This “three foot” thing has me thinking.
Long time ago, I drove ships for a living. First in the Navy and then in the US Merchant Marine. Ships are funny things, they don’t turn “on a dime”, rather when the rudder is shifted and the wheel held at a certain number of degrees to the left or right, it may take 1/4 of a mile or more before any change in direction is made. The heavier the ship is, the slower it responds to rudder changes.
On a “voyage” of three months I stood watch with a new third mate who didn’t quite understand why things were the way they were. He had earned his pilot’s license for the upper and lower Mississippi.
There, boats and barges routinely pass each other within 100 feet or less, sometimes within ten feet. Running aground, while not common, was not all that unusual and, in most cases, a reversal of the props, then full forward and back again, would free the ship of it’s muddy bottom grounding. Extreme cases required a tow from a tug boat, but that was considered part of the job and since the bottom shifted constantly, not a job killer. No damage done.
Back at sea, when two ships approach each other, careful calculations (called the Closest Point of Approach or CPA) are made as to how close they are predicted to come within each other. Radio contact is made between the ships and they compare each others CPA calculations. The autopilots are disengaged and the ships are steered by hand. Captains have standing orders that when a CPA is calculated to be less than a certain amount, usually a mile, he is to be called so that he can make the course change since it is his butt on the line if things go wrong.
The air is tense, people’s voices rise in pitch and volume, then . . . the ships pass and things go back to normal. The captain retires from the bridge, the autopilot is turned on.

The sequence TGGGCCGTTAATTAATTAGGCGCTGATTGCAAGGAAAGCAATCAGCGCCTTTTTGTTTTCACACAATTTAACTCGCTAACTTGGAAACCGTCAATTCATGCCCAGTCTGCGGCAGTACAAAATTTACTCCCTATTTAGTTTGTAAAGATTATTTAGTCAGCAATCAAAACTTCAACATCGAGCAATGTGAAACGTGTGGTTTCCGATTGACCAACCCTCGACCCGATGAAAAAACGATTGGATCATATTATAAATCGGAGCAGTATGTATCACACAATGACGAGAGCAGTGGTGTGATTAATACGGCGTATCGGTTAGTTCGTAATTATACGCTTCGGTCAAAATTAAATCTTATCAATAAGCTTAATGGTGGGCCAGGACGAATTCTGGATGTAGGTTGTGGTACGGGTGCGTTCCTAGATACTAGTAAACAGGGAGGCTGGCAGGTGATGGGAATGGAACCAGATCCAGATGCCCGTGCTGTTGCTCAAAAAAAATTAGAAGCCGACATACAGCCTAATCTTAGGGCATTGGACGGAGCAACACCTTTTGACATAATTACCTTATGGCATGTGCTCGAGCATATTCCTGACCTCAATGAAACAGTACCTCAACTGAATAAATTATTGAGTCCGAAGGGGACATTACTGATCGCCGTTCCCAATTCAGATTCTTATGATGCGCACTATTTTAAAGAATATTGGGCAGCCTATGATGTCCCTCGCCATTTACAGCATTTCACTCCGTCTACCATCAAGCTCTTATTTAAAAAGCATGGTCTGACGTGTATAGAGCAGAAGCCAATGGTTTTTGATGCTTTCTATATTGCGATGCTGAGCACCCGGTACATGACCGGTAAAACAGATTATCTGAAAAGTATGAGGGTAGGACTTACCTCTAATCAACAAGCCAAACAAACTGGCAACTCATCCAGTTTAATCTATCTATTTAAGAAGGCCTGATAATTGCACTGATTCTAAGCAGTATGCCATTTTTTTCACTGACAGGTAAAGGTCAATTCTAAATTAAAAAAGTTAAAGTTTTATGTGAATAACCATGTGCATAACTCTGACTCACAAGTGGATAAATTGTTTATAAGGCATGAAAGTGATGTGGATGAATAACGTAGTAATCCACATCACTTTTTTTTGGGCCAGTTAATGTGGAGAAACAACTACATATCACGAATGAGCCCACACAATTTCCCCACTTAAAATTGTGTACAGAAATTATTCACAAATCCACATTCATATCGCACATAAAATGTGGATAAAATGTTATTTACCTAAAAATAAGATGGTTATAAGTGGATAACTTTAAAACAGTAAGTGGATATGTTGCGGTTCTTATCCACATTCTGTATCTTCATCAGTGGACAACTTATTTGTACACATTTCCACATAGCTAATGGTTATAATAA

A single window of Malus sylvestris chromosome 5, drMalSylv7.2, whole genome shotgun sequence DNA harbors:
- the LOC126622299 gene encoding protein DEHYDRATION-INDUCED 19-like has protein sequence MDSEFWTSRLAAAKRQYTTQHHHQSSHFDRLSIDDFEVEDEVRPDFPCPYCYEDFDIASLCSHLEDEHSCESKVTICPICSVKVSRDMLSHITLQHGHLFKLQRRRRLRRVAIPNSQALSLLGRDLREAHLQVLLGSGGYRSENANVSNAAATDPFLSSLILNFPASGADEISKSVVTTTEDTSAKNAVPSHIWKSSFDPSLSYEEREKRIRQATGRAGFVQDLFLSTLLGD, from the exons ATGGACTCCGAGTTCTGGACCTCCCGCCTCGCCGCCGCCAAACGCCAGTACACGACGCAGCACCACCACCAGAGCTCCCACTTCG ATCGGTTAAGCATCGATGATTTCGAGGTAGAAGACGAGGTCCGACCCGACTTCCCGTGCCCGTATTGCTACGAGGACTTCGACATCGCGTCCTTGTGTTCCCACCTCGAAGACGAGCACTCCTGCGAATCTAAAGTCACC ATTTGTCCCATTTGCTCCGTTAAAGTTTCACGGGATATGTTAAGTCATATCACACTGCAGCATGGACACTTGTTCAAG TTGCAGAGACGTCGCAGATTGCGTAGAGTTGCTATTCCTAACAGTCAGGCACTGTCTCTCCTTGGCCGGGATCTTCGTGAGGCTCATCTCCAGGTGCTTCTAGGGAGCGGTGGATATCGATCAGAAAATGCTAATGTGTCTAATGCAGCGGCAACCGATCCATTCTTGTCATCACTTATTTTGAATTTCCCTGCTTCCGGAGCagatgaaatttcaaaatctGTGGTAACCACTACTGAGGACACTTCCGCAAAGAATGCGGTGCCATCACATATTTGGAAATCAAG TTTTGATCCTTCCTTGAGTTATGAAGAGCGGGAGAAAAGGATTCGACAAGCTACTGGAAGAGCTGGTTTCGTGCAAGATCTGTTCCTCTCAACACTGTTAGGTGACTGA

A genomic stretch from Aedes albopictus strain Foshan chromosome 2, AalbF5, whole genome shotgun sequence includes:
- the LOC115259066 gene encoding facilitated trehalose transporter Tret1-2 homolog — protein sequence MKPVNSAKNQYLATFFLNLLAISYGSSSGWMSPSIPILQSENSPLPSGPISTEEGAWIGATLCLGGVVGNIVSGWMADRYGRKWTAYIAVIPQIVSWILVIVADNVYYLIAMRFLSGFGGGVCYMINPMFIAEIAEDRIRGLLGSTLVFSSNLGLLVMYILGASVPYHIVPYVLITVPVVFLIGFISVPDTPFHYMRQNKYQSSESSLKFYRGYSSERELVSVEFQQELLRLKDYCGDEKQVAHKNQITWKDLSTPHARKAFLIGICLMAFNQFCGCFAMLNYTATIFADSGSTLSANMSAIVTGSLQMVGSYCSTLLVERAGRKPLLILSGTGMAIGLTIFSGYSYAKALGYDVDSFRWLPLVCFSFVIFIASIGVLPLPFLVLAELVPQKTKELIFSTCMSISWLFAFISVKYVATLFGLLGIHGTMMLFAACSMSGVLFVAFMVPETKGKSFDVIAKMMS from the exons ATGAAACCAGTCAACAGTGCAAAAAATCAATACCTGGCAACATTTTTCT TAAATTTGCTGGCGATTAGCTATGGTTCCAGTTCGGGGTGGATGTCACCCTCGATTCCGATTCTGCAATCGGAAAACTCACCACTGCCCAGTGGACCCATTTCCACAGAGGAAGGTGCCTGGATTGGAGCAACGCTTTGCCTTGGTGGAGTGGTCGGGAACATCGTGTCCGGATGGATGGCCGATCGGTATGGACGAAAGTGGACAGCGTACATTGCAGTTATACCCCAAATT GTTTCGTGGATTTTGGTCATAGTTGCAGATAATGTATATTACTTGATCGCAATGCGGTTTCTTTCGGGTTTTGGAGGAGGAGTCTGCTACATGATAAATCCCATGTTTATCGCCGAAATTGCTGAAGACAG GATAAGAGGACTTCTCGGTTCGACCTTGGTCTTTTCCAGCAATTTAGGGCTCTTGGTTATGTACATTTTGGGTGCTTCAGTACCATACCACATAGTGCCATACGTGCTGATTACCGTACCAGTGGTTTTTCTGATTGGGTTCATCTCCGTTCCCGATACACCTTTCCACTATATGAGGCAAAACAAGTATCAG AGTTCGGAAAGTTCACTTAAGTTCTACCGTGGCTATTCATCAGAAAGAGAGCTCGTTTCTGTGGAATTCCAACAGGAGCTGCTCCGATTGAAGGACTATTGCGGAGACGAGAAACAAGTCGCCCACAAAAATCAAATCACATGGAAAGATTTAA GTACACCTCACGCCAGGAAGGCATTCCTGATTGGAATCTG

This whole procedure seemed very odd to the new third mate and one night he asked me why everybody freaked out the way they did. He had a good point.
My answer was to him was that when driving a ship across an ocean there are not too many ways to screw it up, but one way was to have a collision at sea, maybe 500 or 1000 miles from land. People would quite logically say, “How the hell could such a thing happen?” yet it has happened. A former President made a career of it happening.
When you are out in the ocean, you may not see a ship for a week or more, yet when you finally do, it invariably is going to cross your charted path and then the above described activity should take place. And when it doesn’t, then there is a collision. It is hard to believe, but it happens. That’s a job killer. Everybody gets fired — except our former President who becomes a hero due his daddy doing damage control for him before he landed.
So what does this story have to do with bicycles? Well, how many feet do you need to be passed by a car to “feel comfortable” ? Six inches? Three feet? Six feet? 5,280 feet? It’s worth thinking about.
Years ago, when I was taught to stay out of the way of cars by hugging the side of the road, cars didn’t move over the double-yellow and “shared the road” with me by passing within a foot or less. Am I dead because of those tens of thousands of close passes, even by semis doing 55? For me, at that time, just like the third mate/pilot, a miss was a good as a mile.
Yet I know it would have been nice to be passed with a wider berth and I like about three feet or more. And I guess that is why tension builds up within me when passed “too close.”